Flash floods and flooding is the #1 cause of death associated with thunderstorms. More than half of all flood-related drownings occur when a vehicle is driven into hazardous flood waters.

  • Six inches of fast moving water can knock you off your feet.
  • Two feet of rushing water can carry away most vehicles.
  • Avoid driving, walking or swimming in flood waters.
  • Move to higher ground during a flood.
  • Do not let children play near storm drains.

For more information and resources on how to prepare for flooding please click on this link provided by the Department of Homeland Security: https://www.ready.gov/floods

Family Emergency Preparedness Information:

The link below will give you the necessary tools to educate and prepare your children in case of an emergency or should a disaster occur.




Department of Public Safety

After a Flood:

It is very important to know what to do after and during a flood.

  • Anyone involved in a flood clean-up has to have an up-to-date tetanus shot. Booster shots are recommended every 10 years. Wear rubber gloves and boots when cleaning up.
  • Wash hands frequently with clean, hot water and soap after coming in contact with flood waters. Wash your clothes and linens in hot water.
  • Wash dirt and mud from walls, counters and hard surfaces using hot water and soap. Disinfect surfaces with a solution of 1 1/4 cups of bleach to one gallon of water. Use this solution when cleaning up sewage-tainted surfaces. For other surfaces, wipe with a solution of 1/4 cup bleach to one gallon of water.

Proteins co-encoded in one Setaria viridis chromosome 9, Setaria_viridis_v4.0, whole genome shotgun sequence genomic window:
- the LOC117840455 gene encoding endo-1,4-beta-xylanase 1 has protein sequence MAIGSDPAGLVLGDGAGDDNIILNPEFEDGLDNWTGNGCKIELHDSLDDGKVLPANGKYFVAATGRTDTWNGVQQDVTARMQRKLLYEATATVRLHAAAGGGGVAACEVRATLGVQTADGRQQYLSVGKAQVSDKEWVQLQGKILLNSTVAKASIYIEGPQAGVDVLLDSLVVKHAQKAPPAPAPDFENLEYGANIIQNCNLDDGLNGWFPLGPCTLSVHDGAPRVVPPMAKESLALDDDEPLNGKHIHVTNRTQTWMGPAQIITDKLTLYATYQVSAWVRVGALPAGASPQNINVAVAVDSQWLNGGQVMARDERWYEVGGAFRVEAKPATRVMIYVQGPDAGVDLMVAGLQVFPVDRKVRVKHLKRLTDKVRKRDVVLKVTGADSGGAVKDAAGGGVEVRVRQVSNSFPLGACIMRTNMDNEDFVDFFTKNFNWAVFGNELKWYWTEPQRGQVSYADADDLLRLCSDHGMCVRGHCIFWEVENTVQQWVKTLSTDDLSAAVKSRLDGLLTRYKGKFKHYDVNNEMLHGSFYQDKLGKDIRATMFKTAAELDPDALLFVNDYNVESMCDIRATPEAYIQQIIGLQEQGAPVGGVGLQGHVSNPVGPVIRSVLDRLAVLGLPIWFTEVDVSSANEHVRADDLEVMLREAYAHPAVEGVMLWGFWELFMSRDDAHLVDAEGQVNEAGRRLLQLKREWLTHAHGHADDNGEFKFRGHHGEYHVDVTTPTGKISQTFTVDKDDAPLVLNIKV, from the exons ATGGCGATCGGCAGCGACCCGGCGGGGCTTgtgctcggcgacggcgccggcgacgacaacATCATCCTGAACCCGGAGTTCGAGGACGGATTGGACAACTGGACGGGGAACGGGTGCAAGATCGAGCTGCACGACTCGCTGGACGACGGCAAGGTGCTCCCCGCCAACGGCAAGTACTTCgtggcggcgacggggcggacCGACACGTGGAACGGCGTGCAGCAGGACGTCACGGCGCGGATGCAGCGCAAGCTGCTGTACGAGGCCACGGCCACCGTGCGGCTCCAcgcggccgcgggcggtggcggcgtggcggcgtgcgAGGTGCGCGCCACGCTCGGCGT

• Open all doors and windows to ventilate the building. Discard mattresses and stuffed furniture. Discard all food that came into contact with flood water and thoroughly wash canned food that came into contact with flood waters.
  • If you have a well and it is flooded, consider tap water to be unsafe. Use bottled water until you can determine that the well water is safe. Do not use septic system when water is standing on the

Winter Weather:

When preparing for a winter storm here are some tips on how to be ready.

* Make sure your home is well insulated to keep the cold out.

* Service your furnace to make sure it can handle the cold weather and the usage during frigid temperatures.

* Create a supply kit that will last up to 72 hours. Your kit should consist of the following: batteries, flashlight, battery packs to charge phones, radio(s) for weather reports, blankets, food,   water, medicine, etc.  For more information on kits, click the link here:  https://www.ready.gov/winter-weather.









Traveling in winter weather:

If you are traveling in winter weather you should have an emergency car kit.

For tips on how to make your vehicle safe during the winter, and a list of items to have in your emergency car kit, click the link here: https://www.ready.gov/car

Car kit
Picture of Building

Severe Weather:

How to stay safe during severe weather:

* Watch your local news for watches and warnings in your area.

* If your area is under a thunderstorm warning seek shelter.

* Unplug appliances.

* Do not use landline phones.

* Prepare an emergency kit that will last 72 hours, in case of a power outage.

Other prepareness information can be found at the link below, and how you can keep yourself and your family members safe during a severe weather event.